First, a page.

Gov. Tim Walz has named Jodi Harpstead as the new commissioner of the Department of Human Services, beginning Sept. 3. The headlines all noted she is CEO of Lutheran Social Service, but also of note: She spent more than 20 years at Medtronic.
With Harpstead, Walz adds a former Medtronic executive to a Cabinet that already has Laura Bishop, a former Best Buy executive. Indeed, the role of the big corporate sector in DFL politics — and vice versa — is an interesting phenomenon of both political and business life here.
Consider the top DFL elected officials. Sen. Tina Smith was a marketing guru at General Mills. Sen. Amy Klobuchar had a thriving corporate law practice focused on telecommunications before she took up politics.
U.S. Rep. Dean Phillips, who represents the western suburbs, was CEO of his family liquor business before he joined the nascent gelato company Talenti that he and his partners sold to Unilever.
Rep. Angie Craig, who represents the east metro suburbs and a swath of rural Minnesota, was an executive at St. Jude Medical.
Just check out the campaign finance reports, which show Democrats more than holding their own with Minnesota’s business elite.
For the DFL’s emerging progressive wing, which helped Sen. Bernie Sanders win the 2016 presidential caucus by a 2-to-1 ratio, these corporate ties are cause for alarm.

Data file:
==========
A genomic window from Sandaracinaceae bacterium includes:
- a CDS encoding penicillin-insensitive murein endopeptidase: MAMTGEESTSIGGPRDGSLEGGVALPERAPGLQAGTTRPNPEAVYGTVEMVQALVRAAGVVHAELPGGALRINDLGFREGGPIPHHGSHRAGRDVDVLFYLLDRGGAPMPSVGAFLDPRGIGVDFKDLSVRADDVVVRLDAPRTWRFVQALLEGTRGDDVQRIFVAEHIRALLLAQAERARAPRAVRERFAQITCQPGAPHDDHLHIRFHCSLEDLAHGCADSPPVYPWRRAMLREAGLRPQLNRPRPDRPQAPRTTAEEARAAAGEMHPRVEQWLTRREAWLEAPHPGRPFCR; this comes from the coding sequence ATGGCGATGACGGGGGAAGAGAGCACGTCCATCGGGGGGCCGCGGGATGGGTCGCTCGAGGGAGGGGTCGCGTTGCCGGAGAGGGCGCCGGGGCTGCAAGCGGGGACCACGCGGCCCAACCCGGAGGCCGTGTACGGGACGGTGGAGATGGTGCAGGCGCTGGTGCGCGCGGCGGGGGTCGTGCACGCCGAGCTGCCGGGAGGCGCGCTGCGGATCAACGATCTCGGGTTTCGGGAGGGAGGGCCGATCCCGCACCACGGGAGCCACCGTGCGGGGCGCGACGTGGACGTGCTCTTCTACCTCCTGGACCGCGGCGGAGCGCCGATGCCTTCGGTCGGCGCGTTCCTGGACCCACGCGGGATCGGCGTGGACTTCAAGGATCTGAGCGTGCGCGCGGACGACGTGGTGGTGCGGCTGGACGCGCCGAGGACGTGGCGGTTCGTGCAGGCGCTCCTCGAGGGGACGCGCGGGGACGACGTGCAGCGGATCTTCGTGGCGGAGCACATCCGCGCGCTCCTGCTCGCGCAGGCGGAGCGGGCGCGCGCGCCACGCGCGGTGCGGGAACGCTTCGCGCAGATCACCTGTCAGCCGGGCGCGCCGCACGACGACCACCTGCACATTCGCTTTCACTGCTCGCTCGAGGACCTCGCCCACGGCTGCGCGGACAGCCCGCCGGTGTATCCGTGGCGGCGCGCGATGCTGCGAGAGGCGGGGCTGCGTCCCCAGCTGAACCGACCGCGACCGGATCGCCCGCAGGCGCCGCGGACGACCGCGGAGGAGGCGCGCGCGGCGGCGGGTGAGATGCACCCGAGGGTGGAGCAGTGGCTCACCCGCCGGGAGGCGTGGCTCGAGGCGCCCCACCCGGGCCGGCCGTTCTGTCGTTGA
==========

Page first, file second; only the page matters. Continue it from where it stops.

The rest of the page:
“It’s disappointing to see what I consider to be the improper and inappropriate overrepresentation of privilege and the wealthy on our DFL Party,” said Rod Halvorson, chairman of the Minnesota chapter of Our Revolution, the grassroots activist group founded by Sanders veterans.
Longtime DFL operative Jeff Blodgett doesn’t see it that way, noting that the aforementioned “are all progressives. It doesn’t stop them from being true blue DFLers,” he said.
He’s right that each of them has typically progressive voting records, but surely their business backgrounds help shape them, nudging the party to the center.
As Halvorson pointed out, only Rep. Ilhan Omar has endorsed Sanders’ Medicare for All proposal among the Minnesota delegation. (Rep. Betty McCollum of St. Paul has introduced a constitutional amendment guaranteeing health care and has called for a government insurance option.)
On the corporate side, I’m a bit out of my lane here. But it stands to reason that the frequent shuttling of DFL operatives to local Fortune 500 companies must have an impact on the corporate culture of those companies. Indeed, a Republican operative groused to me last week that the biggest companies are often less than helpful to the GOP cause.
What we’re talking about here is the social psychology of politics. What group do you come from? Where do you hang out? Who do you talk to on a regular basis? That, more than any professed ideology or set of values, may be more important.
J. Patrick Coolican 651-925-5042 Twitter: @jpcoolican firstname.lastname@example.org